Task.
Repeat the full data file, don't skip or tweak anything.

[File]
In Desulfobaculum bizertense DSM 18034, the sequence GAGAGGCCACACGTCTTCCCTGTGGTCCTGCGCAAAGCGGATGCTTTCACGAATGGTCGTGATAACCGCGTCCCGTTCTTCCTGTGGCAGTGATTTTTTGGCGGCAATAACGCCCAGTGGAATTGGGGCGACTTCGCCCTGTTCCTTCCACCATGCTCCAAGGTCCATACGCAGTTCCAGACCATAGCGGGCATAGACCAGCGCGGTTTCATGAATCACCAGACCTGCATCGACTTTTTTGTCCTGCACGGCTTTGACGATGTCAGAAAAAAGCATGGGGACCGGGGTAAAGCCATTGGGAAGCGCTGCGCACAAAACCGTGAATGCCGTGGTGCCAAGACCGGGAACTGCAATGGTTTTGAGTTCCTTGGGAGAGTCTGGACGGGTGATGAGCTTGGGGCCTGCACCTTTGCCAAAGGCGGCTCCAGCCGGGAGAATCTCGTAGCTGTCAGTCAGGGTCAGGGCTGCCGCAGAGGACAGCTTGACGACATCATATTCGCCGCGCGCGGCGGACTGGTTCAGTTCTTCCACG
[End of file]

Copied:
In Desulfobaculum bizertense DSM 18034, the sequence GAGAGGCCACACGTCTTCCCTGTGGTCCTGCGCAAAGCGGATGCTTTCACGAATGGTCGTGATAACCGCGTCCCGTTCTTCCTGTGGCAGTGATTTTTTGGCGGCAATAACGCCCAGTGGAATTGGGGCGACTTCGCCCTGTTCCTTCCACCATGCTCCAAGGTCCATACGCAGTTCCAGACCATAGCGGGCATAGACCAGCGCGGTTTCATGAATCACCAGACCTGCATCGACTTTTTTGTCCTGCACGGCTTTGACGATGTCAGAAAAAAGCATGGGGACCGGGGTAAAGCCATTGGGAAGCGCTGCGCACAAAACCGTGAATGCCGTGGTGCCAAGACCGGGAACTGCAATGGTTTTGAGTTCCTTGGGAGAGTCTGGACGGGTGATGAGCTTGGGGCCTGCACCTTTGCCAAAGGCGGCTCCAGCCGGGAGAATCTCGTAGCTGTCAGTCAGGGTCAGGGCTGCCGCAGAGGACAGCTTGACGACATCATATTCGCCGCGCGCGGCGGACTGGTTCAGTTCTTCCACG